• Participant Tracking to Maintain the Cohort: Due to the complexity of the intervention and multiple components, participant tracking is complex and labor-intensive. For example, participants can join existing TOPS and HH groups at any time, so follow-up data collection does not necessarily occur at the same time for all participants. Additionally, while TOPS is a participant-led program, group leaders do not want to manage group activities and prefer WWW staff to fulfill that role. Participants can also engage in any one of the optional programs, which adds another layer of tracking that is required.
  • Participant engagement in HH-Online: WWW is assessing the usefulness of implementing online HH modules. Early challenges identified include internet accessibility issues as well as resistance in older adults to familiarizing themselves and becoming comfortable with using the technology.
  • Partner Engagement: Almost all the WWW partners are actively engaged in the network: They participate in monthly meetings in-person or by phone, provide input and resources in support of WWW, and participate in decision-making related to the WWW activities. The local school district was invited to the partnership at the start of the current grant period. However, due to staff turnover and internal challenges, they have remained disengaged in WWW. Partnership members need to strategize ways to re-engage the school district.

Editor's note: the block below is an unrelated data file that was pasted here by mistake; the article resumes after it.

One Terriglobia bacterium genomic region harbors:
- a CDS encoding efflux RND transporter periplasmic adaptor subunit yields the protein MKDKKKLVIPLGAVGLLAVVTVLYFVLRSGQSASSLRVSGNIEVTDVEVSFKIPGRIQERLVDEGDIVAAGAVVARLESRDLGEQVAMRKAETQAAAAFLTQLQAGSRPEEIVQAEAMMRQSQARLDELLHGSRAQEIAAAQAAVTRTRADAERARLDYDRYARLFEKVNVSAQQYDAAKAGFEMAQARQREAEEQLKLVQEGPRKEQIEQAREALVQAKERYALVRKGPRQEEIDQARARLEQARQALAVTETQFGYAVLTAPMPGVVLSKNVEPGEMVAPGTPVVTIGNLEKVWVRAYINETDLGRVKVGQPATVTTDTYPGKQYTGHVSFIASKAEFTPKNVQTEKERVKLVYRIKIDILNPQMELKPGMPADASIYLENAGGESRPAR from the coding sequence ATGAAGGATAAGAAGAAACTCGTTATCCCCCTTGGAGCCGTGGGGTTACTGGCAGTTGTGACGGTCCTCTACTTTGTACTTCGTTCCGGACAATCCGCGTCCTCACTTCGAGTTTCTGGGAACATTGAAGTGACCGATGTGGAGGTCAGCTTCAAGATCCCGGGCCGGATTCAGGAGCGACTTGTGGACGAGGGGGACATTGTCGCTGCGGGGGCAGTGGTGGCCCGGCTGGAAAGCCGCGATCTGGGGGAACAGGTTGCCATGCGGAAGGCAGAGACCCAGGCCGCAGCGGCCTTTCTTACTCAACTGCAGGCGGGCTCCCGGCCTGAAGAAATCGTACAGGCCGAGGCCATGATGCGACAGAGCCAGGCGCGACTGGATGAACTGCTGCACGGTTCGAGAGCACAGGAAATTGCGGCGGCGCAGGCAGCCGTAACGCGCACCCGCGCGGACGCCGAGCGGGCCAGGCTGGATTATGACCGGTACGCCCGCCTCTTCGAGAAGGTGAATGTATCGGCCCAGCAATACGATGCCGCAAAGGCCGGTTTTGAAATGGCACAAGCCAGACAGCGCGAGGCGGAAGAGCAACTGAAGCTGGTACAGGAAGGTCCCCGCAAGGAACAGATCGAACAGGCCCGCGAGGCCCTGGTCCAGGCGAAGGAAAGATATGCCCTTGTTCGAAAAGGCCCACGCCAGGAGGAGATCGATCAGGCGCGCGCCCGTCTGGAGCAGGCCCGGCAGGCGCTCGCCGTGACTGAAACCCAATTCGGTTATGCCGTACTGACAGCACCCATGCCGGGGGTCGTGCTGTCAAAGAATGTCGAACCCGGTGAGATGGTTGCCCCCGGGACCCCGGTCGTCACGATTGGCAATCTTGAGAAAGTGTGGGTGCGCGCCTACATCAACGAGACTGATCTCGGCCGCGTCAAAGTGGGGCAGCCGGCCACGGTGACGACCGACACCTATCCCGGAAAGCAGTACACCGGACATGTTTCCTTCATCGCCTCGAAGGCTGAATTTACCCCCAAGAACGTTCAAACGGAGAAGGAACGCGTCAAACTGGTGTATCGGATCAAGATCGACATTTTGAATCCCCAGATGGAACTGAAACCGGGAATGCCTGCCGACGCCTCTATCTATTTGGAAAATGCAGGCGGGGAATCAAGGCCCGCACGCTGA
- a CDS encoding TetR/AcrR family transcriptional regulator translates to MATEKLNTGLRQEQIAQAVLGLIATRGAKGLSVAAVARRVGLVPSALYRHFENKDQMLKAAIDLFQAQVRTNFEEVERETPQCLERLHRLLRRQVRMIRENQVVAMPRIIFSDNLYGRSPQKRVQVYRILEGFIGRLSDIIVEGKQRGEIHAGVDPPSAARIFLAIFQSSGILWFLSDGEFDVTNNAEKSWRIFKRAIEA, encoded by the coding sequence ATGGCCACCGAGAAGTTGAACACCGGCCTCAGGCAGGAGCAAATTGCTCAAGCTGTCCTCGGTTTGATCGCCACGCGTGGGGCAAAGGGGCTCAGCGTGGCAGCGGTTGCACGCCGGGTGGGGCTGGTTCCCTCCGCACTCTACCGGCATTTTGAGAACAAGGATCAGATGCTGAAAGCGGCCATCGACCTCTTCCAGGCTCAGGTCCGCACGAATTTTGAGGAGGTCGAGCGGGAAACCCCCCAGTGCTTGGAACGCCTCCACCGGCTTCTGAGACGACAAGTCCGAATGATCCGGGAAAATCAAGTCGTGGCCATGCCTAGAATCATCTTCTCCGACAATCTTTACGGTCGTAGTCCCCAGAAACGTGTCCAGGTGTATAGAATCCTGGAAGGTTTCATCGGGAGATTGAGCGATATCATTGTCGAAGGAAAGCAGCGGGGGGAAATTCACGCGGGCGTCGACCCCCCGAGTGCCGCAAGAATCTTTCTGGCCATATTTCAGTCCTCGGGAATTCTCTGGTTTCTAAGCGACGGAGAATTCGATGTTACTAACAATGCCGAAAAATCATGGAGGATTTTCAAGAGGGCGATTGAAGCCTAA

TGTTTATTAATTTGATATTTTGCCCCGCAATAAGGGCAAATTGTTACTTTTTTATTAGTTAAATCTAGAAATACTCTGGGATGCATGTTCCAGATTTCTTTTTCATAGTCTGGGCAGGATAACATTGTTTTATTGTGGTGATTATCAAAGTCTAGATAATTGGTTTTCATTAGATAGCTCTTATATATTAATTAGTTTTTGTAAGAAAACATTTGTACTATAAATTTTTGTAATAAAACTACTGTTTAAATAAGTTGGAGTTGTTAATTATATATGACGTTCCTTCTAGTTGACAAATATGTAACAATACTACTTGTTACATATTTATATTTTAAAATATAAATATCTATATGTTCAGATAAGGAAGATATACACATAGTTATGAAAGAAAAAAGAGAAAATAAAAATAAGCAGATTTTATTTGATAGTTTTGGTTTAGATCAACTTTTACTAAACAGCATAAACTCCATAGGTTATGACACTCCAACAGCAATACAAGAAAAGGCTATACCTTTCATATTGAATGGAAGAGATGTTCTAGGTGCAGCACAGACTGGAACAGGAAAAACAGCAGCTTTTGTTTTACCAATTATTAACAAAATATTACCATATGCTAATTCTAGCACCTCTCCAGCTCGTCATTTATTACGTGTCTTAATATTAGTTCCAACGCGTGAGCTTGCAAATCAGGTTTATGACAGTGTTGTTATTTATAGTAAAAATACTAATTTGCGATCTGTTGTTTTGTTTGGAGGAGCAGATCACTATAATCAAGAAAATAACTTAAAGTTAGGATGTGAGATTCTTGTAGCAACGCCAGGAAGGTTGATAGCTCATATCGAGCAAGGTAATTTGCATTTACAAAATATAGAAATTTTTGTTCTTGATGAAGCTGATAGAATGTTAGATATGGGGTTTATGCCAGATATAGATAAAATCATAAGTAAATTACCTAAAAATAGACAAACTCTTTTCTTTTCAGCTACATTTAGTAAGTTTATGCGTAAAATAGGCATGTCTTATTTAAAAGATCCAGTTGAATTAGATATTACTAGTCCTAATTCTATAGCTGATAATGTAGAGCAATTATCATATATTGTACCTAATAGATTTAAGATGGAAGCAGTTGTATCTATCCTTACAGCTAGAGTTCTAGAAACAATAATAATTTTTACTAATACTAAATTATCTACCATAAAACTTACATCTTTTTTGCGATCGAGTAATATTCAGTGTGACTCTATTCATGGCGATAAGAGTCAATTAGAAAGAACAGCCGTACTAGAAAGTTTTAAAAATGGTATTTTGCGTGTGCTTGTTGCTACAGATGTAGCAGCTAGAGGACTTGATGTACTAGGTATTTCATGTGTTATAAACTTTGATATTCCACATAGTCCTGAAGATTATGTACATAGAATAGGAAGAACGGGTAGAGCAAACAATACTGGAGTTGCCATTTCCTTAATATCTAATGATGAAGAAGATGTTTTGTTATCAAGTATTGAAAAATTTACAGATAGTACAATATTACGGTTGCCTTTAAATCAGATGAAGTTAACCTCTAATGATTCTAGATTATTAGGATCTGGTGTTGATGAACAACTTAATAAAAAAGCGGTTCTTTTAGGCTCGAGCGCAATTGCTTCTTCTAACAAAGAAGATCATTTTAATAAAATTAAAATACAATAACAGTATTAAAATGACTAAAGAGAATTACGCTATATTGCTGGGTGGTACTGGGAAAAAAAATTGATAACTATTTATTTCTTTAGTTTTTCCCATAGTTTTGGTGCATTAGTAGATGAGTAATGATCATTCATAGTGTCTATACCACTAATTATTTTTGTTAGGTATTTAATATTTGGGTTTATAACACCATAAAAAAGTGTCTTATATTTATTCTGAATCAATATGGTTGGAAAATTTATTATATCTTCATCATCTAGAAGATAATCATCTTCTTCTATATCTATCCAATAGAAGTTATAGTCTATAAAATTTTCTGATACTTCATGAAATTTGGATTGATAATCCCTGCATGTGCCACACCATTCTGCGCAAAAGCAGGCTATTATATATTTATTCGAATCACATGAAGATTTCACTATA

• COVID-19: COVID-19 provided unexpected challenges to the WWW program. Both TOPS and HH are in-person programs. Health educators came up with creative ways of staying in touch with program participants by using online conferencing platforms, online HH modules, and one-on-one health coaching phone calls.

Replication

A key factor to successful replication of community-based partnerships and health programs is to involve people/organizations from multiple sectors during the planning and development stages. Incorporating individuals from sectors not directly related to health can bring a new perspective to the group.

WWW held annual meetings with all participants to provide them feedback on the data and to celebrate their successes. It was also an opportunity to hear participant perspectives on the current program as well as get their ideas for future efforts.

Contact Information

Manorama M. Khare, PhD, Research Associate Professor and Director of the Division of Health Policy and Social Science Research
University of Illinois College of Medicine at Rockford
Win With Wellness Facebook page
815.395.5762
mkhare1@uic.edu

Topics
Community engagement and volunteerism
Obesity and weight control
Wellness, health promotion, and disease prevention

States served
Illinois

Date added
February 27, 2017

Date updated or reviewed
June 30, 2020


Please contact the models and innovations contact directly for the most complete and current information about this program. Summaries of models and innovations are provided by RHIhub for your convenience. The programs described are not endorsed by RHIhub or by the Federal Office of Rural Health Policy. Each rural community should consider whether a particular project or approach is a good match for their community’s needs and capacity. While it is sometimes possible to adapt program components to match your resources, keep in mind that changes to the program design may impact results.